When Lydia Hoglund sings, her words convey the ache of an old soul. She unspools her melodies in big, booming somersaults that sound both effortless and ageless, her elastic delivery recalling emotive singers like Jeff Buckley and Sharon Van Etten. Yet Hoglund is only 17 — just beginning her senior year at Central High in St. Paul, Minn., and just beginning her journey into music.
Bob Dylan made the rare mistake of talking about his creative process shortly before the release of Tempest. He told Rolling Stone that he'd originally wanted to write a collection of what he called "religious songs," saying, "That takes a lot more concentration to pull that off — 10 times with the same thread than it does with a record like I ended up with." Which means that either his powers of concentration failed him, or he became distracted by other themes, topics and moods.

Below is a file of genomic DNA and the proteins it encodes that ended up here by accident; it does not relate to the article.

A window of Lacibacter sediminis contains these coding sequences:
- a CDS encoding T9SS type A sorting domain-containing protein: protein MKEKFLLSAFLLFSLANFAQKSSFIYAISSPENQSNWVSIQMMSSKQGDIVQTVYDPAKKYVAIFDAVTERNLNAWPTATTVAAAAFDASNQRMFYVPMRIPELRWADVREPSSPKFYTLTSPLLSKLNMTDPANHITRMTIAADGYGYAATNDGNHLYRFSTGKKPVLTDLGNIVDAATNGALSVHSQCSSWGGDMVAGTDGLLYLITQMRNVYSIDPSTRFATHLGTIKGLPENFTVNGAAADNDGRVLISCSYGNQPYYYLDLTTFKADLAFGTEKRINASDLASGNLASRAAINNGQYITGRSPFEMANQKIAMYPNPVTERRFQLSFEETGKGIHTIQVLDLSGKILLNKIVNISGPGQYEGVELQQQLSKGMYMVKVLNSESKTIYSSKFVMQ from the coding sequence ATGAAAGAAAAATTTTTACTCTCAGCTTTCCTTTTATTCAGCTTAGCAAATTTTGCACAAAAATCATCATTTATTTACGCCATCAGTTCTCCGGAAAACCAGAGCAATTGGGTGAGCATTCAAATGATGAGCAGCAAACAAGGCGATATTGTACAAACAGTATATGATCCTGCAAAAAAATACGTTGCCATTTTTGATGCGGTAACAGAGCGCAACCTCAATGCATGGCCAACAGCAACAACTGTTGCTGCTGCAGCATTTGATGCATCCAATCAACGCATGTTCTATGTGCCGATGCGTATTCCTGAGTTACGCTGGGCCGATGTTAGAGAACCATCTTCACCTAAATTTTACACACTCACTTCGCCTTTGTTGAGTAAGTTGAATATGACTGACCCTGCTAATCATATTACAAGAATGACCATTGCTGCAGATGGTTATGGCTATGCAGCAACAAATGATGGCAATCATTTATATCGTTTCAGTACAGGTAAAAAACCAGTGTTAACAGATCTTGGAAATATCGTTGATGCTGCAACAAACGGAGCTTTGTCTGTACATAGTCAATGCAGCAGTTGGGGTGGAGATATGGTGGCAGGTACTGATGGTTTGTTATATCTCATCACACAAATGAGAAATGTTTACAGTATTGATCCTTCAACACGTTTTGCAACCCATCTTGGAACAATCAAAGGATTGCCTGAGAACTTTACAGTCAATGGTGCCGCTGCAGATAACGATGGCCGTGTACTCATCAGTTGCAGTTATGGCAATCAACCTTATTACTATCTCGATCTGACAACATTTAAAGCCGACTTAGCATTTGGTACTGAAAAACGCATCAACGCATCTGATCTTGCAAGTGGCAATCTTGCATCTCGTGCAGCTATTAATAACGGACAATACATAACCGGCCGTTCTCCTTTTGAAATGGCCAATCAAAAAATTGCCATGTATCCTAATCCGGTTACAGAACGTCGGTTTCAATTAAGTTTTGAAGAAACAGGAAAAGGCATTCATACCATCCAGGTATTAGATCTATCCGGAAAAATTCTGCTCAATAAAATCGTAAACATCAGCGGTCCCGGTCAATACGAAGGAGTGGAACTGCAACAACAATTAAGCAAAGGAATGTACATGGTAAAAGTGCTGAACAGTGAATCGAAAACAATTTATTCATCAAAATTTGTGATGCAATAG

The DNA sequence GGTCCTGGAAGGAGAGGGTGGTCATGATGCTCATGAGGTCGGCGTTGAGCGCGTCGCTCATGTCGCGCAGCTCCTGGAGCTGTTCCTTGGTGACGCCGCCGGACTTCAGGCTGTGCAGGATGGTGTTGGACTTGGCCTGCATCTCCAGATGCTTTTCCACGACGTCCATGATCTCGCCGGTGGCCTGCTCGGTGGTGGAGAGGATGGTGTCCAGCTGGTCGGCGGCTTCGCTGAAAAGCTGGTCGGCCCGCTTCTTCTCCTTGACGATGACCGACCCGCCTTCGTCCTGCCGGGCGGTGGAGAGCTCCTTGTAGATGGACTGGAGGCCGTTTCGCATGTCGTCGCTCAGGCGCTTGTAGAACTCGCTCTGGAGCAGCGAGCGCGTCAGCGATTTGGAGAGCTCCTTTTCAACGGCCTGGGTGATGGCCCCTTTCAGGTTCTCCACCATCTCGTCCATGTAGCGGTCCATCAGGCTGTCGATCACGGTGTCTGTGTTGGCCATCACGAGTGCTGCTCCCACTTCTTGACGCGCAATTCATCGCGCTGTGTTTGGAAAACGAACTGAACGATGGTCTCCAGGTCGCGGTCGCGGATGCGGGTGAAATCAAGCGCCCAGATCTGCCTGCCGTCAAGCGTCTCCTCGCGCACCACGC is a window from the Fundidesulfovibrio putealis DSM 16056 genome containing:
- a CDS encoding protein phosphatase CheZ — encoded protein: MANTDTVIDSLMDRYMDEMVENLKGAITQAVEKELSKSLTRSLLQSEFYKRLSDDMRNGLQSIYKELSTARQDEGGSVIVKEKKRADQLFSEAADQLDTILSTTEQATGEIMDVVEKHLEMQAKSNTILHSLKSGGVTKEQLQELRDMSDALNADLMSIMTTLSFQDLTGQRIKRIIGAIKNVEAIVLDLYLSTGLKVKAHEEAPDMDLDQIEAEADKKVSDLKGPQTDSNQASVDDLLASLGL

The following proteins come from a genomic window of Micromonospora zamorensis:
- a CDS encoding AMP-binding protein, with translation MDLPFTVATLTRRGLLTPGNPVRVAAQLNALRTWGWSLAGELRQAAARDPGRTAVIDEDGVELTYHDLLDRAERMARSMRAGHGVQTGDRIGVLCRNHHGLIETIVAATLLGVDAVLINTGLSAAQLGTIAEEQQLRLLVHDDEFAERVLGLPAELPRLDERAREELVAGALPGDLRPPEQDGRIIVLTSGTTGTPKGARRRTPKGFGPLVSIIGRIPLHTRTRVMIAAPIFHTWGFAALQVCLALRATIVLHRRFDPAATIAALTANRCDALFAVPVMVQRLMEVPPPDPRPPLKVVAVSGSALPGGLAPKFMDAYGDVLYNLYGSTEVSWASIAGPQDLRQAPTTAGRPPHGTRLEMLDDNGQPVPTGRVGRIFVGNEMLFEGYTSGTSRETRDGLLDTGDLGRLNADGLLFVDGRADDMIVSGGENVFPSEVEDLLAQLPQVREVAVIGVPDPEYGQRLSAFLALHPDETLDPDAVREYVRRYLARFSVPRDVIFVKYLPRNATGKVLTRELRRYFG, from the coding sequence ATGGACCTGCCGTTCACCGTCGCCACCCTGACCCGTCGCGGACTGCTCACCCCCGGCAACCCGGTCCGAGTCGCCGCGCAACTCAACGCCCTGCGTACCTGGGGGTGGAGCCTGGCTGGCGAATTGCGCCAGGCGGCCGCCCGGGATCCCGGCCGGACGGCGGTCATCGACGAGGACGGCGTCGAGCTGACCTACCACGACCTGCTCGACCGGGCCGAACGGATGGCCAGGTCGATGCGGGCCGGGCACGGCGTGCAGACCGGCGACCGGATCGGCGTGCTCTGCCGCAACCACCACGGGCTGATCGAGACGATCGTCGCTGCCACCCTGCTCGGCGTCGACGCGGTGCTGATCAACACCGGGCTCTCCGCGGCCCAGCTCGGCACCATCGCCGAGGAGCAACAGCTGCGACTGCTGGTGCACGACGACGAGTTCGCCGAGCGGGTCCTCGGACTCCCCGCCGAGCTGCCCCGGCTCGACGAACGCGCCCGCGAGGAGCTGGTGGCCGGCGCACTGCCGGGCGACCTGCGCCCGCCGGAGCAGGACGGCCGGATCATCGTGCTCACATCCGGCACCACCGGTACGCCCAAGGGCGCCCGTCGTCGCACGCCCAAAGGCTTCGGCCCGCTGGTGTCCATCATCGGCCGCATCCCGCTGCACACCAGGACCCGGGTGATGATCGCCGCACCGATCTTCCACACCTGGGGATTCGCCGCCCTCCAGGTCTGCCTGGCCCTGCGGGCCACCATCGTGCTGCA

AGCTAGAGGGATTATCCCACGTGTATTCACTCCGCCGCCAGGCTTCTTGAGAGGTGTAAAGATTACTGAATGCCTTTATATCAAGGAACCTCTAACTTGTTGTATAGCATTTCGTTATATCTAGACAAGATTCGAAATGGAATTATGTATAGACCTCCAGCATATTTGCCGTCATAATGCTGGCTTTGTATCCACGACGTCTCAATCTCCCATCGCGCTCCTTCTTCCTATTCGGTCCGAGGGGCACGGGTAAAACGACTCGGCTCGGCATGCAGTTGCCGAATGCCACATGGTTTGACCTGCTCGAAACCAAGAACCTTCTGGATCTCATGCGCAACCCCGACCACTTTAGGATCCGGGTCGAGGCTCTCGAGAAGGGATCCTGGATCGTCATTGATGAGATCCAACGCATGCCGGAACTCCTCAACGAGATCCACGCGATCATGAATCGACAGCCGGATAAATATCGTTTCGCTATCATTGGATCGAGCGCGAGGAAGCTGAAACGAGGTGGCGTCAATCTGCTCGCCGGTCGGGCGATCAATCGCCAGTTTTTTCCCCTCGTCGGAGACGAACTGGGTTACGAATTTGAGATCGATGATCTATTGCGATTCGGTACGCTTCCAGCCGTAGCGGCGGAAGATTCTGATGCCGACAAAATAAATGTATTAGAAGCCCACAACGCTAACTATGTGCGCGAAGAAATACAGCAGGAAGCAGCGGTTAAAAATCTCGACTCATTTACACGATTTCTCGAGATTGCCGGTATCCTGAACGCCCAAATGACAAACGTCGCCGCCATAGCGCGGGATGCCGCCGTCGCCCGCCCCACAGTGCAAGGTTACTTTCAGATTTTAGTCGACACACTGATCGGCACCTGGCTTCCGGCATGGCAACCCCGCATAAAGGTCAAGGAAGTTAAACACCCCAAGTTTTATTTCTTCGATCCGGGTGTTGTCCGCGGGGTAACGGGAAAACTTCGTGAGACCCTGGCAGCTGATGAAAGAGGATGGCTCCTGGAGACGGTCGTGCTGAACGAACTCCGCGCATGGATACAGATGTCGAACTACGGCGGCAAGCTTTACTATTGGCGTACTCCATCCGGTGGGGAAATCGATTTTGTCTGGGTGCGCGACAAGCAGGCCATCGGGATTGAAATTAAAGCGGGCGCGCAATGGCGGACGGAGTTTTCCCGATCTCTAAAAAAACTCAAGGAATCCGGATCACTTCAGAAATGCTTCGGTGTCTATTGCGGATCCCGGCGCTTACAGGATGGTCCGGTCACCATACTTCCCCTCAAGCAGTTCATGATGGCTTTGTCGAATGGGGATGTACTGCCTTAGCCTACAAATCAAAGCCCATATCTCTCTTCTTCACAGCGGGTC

Originally published on Thu October 11, 2012 12:09 pm
Twenty years have passed since Polish composer Henryk Górecki became one of the most talked about figures in classical music. In 1992, his painfully beautiful Third Symphony, the "Symphony of Sorrowful Songs," shot up the charts and was played on the radio everywhere. A recording conducted by David Zinman and featuring soprano Dawn Upshaw sold more than a million copies — huge for a classical album.